((Thesis) (Education) ) M.Sc.
This study focuses on the physics teachers’ views on the difficulties students have in physics that are mathematical in nature. While research in physics education attends to these difficulties, it does not attend to the teachers’ voices in identifying and handling these difficulties. Nine physics teachers, currently teaching at the high school level in the Lower Mainland of British Columbia, Canada, participated in my study. I designed two questionnaires that inquired into my participants’ perspectives on the mathematical issues their students face in their physics classes, and possible remedies to overcome the identified problems. The results echo previous research in identifying the areas of difficulty (e.g., fractions, trigonometry), and add particular examples of problems that hinder students’ success. Furthermore, the results reveal that the most common resolution to mathematical difficulties in the physics classroom is to value the understanding of mathematical processes rather than memorizing an algorithm and number crunching.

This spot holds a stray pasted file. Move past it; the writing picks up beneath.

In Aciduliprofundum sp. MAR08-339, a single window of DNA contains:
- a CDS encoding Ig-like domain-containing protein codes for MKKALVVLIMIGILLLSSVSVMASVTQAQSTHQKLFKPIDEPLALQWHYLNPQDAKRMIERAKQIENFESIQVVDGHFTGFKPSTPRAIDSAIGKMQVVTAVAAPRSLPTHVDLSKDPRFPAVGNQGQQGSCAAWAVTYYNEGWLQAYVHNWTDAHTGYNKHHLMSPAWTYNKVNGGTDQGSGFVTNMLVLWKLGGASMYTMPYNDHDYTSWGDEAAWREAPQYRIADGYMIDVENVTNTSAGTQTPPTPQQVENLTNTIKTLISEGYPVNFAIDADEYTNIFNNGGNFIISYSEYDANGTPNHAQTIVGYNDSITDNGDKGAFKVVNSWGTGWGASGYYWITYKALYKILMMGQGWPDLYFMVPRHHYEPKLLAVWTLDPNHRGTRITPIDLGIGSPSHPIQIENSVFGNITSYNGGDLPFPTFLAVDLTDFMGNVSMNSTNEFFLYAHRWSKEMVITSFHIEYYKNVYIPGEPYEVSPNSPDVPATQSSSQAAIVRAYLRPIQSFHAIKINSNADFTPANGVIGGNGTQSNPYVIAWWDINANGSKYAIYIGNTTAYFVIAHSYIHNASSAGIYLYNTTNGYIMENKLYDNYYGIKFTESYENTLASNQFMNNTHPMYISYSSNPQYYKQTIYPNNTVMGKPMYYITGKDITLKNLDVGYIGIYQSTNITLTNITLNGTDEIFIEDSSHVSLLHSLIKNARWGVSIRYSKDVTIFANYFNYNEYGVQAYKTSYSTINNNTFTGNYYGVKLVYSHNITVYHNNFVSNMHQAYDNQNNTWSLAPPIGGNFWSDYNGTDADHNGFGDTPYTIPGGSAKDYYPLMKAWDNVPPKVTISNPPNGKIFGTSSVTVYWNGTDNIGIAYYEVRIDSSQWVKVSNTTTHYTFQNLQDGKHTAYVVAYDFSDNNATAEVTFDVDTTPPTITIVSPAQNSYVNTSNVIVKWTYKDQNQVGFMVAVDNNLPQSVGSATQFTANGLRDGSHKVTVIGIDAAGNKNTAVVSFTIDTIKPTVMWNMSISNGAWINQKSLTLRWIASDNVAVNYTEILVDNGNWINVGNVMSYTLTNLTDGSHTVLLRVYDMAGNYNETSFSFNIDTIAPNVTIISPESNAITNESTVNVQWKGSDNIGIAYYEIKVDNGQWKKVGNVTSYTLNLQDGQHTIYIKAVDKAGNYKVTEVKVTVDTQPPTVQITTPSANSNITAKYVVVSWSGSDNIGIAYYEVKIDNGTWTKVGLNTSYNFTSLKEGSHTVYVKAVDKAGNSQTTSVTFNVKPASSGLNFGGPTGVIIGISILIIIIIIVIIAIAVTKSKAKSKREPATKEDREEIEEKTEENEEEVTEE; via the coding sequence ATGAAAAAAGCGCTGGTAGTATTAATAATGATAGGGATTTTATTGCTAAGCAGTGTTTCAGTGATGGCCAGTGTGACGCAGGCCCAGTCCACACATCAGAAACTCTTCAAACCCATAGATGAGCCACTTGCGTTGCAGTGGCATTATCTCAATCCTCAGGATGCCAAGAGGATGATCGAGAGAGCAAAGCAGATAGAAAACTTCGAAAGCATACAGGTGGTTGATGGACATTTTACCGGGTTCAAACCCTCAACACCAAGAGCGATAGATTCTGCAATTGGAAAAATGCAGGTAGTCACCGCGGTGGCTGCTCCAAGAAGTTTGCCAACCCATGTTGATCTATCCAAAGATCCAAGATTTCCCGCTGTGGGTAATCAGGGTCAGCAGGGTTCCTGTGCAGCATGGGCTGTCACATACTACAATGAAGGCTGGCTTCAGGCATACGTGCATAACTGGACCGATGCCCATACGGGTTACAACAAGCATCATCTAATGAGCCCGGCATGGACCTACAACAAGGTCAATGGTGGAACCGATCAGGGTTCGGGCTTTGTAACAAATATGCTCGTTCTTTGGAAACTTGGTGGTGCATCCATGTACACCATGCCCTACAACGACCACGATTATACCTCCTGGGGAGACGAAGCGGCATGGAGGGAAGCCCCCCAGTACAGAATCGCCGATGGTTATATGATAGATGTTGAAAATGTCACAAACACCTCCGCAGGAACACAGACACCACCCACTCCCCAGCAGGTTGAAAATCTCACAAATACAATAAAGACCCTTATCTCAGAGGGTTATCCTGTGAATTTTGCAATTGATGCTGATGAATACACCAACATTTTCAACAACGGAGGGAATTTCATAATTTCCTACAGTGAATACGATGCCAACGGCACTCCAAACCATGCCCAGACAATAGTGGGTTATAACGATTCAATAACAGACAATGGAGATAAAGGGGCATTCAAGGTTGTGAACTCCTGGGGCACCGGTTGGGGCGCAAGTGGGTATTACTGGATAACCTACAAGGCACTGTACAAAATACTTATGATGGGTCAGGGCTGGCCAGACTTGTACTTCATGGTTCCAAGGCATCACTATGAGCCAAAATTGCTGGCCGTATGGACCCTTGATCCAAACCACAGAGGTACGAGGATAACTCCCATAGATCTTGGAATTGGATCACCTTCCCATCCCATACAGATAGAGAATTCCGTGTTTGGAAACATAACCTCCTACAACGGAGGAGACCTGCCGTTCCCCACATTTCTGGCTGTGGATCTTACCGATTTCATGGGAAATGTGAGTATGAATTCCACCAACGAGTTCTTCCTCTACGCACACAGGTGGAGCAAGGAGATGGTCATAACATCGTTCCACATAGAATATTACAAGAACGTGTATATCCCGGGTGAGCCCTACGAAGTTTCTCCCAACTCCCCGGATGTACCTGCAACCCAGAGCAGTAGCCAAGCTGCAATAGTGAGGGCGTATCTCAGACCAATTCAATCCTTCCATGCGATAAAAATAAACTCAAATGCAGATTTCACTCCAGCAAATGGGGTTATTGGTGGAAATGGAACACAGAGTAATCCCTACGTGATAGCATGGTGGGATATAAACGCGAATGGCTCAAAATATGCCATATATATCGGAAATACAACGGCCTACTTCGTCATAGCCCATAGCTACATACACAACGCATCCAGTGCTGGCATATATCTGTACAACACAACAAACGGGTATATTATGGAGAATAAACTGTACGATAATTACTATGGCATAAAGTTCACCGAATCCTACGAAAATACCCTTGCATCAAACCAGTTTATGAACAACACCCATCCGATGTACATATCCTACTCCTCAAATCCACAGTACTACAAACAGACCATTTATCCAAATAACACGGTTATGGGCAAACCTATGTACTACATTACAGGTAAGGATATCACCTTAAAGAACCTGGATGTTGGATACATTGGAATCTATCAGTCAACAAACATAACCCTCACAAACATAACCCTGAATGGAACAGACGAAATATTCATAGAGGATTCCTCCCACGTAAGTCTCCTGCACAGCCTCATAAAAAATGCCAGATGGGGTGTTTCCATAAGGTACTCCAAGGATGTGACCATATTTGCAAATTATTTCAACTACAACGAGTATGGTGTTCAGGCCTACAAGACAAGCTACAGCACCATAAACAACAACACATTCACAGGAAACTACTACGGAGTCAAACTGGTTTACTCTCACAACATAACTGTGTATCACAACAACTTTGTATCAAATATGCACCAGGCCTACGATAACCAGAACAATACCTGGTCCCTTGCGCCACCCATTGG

Copyright is held by the author.
This thesis may be printed or downloaded for non-commercial research and scholarly purposes.
Supervisor or Senior Supervisor
Thesis advisor: Zazkis, Rina
Member of collection